Though Johnson did decide the issue of the application of the defense to a specific HVAC contractor, the decision makes clear that the point of the doctrine is to protect the manufacturer from the need to warn a sophisticated purchaser, and cites with approval Fierro v. International Harvester Co. (1982) 127 Cal.App.3d 862 and In re Related Asbestos Cases (N.D.Cal. 1982) 543 F.Supp. 1142, 1151.  Indeed, in In Re Asbestos, the court noted that “the Navy, as an employer, was aware of the dangers of asbestos as were defendants and that the Navy nonetheless misused the products, thereby absolving defendants of liability for failure to warn the Navy’s employees of the product dangers” (emphasis added).  The Supreme Court may yet get involved to clarify its application of Johnson.

MDL Court Rules That Work on Two Pumps Not a Substantial Factor

Substantial factor?  I know it when I see it.

Many of us have struggled for quite some time in reaching a consensus on what level of exposure does, and does not, constitute a “substantial factor” when assessing causation of an asbestos-related disease.  In a recent order on a motion for summary judgment, Judge Eduardo Robreno of the asbestos MDL, applying maritime law, weighed in on the issue.  His decision gives additional guidance, if it does not end the discussion.

The case involved a former U.S. Navy sailor who testified to exposure to original asbestos-containing gaskets and packing used with two pumps found on the virtually new USS Downes.  Even while accepting that evidence as accurate, Judge Robreno granted the MSJ by determining this was a “mere minimal exposure” as described in Lindstrom v. A-C Prod. Liab. Trust, 424 F. 3d 488 at 492. Judge Robreno stated:

Although there is evidence that Plaintiff was exposed to respirable dust from the original gasket and packing used with a single Buffalo electric fire pump, and the original gasket used with a single Buffalo evaporator pump —-, maritime law requires more than a “mere minimal exposure” to support a finding of causation. (Citation omitted.)  As such, no reasonable jury could conclude from the evidence that Decedent was exposed to asbestos from a product manufactured and/or supplied by Defendant such that it was a substantial factor in the development of his illness.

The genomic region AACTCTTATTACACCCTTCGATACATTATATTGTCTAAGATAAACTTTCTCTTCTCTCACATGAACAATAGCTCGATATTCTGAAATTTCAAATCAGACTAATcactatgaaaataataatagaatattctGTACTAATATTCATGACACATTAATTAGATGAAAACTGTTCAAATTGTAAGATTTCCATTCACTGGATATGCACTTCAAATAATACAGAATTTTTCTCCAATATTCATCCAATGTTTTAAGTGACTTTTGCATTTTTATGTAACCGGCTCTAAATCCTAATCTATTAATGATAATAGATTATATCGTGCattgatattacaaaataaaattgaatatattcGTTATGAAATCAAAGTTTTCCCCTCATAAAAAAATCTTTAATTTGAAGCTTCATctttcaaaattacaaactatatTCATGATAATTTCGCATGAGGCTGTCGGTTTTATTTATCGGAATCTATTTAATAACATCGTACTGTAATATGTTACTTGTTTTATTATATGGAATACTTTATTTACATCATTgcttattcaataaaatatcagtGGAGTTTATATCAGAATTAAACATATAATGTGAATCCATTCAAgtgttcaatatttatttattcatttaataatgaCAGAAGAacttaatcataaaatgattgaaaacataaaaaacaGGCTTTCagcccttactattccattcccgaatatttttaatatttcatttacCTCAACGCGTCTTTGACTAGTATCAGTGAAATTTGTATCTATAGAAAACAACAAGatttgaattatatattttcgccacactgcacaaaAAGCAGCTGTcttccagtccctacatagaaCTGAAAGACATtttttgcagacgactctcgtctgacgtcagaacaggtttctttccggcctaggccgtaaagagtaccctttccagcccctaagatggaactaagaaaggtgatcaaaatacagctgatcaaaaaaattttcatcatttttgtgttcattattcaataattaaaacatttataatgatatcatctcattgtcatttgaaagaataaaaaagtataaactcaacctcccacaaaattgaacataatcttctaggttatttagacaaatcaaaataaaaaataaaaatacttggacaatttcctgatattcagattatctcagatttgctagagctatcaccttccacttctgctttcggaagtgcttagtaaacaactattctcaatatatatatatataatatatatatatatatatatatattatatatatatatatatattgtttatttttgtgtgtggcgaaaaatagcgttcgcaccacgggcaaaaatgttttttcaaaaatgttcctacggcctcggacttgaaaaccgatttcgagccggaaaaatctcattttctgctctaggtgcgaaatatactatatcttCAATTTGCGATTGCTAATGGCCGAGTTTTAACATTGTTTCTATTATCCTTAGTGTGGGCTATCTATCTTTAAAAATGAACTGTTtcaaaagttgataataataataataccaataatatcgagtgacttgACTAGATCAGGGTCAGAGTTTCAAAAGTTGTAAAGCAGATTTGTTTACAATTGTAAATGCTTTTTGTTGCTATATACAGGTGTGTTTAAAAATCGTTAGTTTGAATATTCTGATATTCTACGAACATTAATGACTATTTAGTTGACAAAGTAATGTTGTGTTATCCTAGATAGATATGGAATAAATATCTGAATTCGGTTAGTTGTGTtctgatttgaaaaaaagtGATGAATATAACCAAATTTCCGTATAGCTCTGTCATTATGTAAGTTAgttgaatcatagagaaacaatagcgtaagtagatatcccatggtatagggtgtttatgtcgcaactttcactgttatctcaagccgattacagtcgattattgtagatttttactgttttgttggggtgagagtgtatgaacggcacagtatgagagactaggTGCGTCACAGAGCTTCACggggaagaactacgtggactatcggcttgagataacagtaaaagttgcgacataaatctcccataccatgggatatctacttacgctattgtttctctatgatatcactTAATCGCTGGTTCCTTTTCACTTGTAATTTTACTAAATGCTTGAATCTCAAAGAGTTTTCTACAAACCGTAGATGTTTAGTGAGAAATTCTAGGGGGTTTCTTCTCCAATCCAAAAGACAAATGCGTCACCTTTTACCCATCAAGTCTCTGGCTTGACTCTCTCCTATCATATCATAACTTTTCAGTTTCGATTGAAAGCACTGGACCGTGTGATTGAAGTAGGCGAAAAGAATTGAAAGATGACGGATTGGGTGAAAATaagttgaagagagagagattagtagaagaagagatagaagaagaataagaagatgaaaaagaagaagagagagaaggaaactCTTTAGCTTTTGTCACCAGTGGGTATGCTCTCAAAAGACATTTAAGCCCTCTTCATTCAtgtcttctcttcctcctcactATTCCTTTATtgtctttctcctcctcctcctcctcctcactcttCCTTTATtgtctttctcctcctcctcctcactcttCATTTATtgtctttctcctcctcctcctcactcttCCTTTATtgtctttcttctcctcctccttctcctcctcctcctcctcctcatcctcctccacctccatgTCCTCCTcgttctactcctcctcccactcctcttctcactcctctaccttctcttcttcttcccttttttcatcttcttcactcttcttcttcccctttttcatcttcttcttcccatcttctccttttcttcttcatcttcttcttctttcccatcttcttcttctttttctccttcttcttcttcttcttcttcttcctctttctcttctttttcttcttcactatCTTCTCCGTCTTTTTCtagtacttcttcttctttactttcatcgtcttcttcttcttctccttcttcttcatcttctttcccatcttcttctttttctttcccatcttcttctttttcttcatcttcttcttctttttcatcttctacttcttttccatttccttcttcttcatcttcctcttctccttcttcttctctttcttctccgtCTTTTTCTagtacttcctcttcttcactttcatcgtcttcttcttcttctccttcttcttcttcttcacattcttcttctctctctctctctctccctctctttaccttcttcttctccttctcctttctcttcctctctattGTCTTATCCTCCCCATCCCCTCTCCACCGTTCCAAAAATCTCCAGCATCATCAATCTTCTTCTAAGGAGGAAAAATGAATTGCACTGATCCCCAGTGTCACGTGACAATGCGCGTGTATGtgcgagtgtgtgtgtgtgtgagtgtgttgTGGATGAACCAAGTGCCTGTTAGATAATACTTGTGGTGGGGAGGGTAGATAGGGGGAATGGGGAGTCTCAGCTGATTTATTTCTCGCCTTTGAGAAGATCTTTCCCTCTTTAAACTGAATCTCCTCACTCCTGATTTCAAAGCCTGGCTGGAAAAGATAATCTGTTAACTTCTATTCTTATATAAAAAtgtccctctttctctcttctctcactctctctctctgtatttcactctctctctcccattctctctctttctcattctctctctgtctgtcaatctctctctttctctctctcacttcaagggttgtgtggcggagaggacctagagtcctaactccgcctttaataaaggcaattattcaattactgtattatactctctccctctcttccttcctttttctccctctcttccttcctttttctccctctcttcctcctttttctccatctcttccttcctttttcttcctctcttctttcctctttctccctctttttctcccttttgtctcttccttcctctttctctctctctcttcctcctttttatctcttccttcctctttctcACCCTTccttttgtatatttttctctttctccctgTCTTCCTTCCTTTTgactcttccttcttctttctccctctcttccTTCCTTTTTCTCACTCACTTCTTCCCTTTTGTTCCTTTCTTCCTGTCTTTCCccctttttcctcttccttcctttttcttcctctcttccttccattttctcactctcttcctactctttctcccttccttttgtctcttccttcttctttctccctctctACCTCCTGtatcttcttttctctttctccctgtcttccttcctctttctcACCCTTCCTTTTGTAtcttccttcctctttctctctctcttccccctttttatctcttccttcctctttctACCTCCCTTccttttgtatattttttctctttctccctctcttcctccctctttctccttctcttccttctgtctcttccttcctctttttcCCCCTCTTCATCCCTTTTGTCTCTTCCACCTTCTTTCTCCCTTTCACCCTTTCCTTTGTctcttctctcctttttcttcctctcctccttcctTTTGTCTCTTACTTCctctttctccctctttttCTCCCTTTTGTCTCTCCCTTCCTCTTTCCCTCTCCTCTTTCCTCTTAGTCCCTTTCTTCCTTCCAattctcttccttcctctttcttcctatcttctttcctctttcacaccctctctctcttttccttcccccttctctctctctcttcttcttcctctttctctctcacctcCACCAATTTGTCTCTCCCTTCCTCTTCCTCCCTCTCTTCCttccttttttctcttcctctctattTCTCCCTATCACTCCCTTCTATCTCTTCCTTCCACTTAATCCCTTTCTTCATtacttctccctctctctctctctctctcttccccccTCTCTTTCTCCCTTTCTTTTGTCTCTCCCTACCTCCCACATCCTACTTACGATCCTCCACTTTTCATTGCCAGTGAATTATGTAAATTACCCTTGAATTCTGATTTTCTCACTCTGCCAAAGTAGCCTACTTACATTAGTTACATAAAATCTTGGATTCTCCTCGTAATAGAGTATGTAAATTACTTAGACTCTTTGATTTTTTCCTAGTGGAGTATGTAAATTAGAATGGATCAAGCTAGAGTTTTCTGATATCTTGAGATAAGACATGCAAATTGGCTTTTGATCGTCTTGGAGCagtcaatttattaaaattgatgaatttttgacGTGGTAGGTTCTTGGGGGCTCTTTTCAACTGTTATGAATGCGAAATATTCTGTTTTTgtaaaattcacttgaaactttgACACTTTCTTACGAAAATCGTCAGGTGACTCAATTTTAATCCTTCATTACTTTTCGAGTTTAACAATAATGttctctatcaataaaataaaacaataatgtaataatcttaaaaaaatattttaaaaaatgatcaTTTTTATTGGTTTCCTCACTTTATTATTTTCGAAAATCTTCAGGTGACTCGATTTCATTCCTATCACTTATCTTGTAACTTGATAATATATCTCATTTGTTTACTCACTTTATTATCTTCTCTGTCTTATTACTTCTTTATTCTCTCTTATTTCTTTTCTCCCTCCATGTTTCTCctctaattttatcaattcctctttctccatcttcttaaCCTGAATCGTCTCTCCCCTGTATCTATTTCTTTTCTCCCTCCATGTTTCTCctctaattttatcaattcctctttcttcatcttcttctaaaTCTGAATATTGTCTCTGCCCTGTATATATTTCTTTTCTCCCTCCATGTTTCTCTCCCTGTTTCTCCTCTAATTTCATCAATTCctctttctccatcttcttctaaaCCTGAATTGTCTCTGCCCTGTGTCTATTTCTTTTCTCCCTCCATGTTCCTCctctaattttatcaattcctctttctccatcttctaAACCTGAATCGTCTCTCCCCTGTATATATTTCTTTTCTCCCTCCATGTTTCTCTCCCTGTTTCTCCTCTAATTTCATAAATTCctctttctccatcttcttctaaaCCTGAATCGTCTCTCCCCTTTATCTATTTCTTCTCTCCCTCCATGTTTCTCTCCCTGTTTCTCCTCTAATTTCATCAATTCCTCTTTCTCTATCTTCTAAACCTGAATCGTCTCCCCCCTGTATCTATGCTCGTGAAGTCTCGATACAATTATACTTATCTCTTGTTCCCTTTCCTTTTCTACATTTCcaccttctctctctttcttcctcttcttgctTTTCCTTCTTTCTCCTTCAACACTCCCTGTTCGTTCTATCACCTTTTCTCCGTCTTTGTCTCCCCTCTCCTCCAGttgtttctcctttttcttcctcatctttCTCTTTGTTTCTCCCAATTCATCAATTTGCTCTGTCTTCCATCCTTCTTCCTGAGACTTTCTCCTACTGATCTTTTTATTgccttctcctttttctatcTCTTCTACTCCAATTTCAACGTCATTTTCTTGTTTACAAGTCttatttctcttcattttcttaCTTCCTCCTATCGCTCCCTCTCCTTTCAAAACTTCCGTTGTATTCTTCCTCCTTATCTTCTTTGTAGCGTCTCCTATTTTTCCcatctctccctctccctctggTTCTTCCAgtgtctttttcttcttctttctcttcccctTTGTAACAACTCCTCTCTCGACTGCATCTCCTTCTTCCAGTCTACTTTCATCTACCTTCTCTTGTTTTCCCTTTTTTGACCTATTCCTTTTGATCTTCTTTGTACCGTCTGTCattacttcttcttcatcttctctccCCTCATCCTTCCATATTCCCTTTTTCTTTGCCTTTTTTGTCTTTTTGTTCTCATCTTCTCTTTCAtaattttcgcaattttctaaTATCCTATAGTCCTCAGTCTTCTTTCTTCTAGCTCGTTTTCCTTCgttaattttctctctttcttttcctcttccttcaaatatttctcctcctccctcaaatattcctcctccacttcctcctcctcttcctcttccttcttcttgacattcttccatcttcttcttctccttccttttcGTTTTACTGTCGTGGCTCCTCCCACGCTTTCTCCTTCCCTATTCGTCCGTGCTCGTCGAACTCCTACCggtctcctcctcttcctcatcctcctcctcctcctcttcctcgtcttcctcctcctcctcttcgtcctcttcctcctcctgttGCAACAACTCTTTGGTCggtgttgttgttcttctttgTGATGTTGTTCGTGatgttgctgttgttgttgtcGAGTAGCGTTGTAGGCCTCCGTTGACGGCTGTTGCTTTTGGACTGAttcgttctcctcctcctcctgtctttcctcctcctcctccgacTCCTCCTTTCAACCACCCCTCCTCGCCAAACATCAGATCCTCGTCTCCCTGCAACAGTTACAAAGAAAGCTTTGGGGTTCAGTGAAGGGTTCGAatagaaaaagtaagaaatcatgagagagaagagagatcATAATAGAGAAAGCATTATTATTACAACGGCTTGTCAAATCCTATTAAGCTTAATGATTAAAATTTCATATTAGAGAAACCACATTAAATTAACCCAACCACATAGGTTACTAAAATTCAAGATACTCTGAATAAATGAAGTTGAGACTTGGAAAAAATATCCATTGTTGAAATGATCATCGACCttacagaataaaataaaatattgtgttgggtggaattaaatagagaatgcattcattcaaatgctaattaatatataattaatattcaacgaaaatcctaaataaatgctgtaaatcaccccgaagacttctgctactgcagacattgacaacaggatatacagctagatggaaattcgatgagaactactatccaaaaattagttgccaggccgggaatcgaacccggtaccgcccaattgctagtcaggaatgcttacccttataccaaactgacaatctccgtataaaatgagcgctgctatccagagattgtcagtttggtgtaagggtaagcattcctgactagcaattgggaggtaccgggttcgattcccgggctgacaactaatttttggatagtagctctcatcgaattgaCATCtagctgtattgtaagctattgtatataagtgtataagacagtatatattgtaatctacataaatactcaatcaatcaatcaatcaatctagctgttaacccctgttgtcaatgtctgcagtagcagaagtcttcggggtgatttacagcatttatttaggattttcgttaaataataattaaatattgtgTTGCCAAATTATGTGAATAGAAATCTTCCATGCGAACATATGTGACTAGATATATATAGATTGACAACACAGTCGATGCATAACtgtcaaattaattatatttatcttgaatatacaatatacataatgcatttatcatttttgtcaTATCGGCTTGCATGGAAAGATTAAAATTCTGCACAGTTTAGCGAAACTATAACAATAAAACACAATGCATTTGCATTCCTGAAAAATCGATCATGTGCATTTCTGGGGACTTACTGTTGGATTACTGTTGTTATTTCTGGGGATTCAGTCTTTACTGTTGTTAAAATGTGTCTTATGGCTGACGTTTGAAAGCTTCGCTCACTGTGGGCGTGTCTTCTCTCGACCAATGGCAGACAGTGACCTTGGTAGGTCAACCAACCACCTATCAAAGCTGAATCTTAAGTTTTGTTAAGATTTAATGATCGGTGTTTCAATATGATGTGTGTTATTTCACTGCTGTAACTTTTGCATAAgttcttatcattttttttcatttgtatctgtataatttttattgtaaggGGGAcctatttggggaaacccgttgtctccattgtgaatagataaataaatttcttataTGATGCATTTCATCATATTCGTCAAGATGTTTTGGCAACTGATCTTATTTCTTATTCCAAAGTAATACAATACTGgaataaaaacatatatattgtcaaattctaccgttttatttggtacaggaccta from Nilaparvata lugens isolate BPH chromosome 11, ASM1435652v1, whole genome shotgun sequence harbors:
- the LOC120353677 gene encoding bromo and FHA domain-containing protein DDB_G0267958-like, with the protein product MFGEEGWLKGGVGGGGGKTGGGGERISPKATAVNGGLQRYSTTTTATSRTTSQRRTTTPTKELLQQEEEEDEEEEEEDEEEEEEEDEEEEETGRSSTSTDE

Other courts have likewise relied upon Lindstrom to reject claims that minimal exposures constituted a substantial factor.  The Sixth Circuit expressed the sentiment memorably in Moeller v. Garlock Sealing Technologies, 660 F.3d 950 at 955 (6th Cir. 2011):

On the basis of the record, saying that exposure to Garlock gaskets was a substantial cause of [plaintiff’s] mesothelioma would be akin to saying that one who pours a bucket of water into the ocean has substantially contributed to the ocean’s volume.

From a defense prospective, this order from Judge Robreno compares favorably with other attempts to define a substantial factor.  In California, for example, we must deal with the language of Jones v. John Crane, Inc., 35 Cal. Rptr. 3d 144 (2005).  In Jones, John Crane argued that the exposures attributable to its products were comparable to ambient levels of asbestos in the community at large, and paled in comparison to the plaintiffs’ other exposures (10 fiber hours, or .005 fiber years, compared to an estimated 200 fiber years of exposure to asbestos-containing insulation and 2.8 fiber years from ambient exposures). Plaintiff experts challenged the defense calculations and offered expert testimony that every exposure contributed to the risk.  The court ruled against the defense: “[A] level of exposure that is the equivalent of that to which one might be exposed in the ambient air over a lifetime is not necessarily insignificant.”

While the order from Judge Robreno gives us at least one example of what does not constitute a substantial factor, it provides scant guidance as to how to assess future cases.  Nevertheless, at least when maritime law is applied, it is reassuring to know that there are some acknowledged exposure scenarios that do not qualify as substantial factors.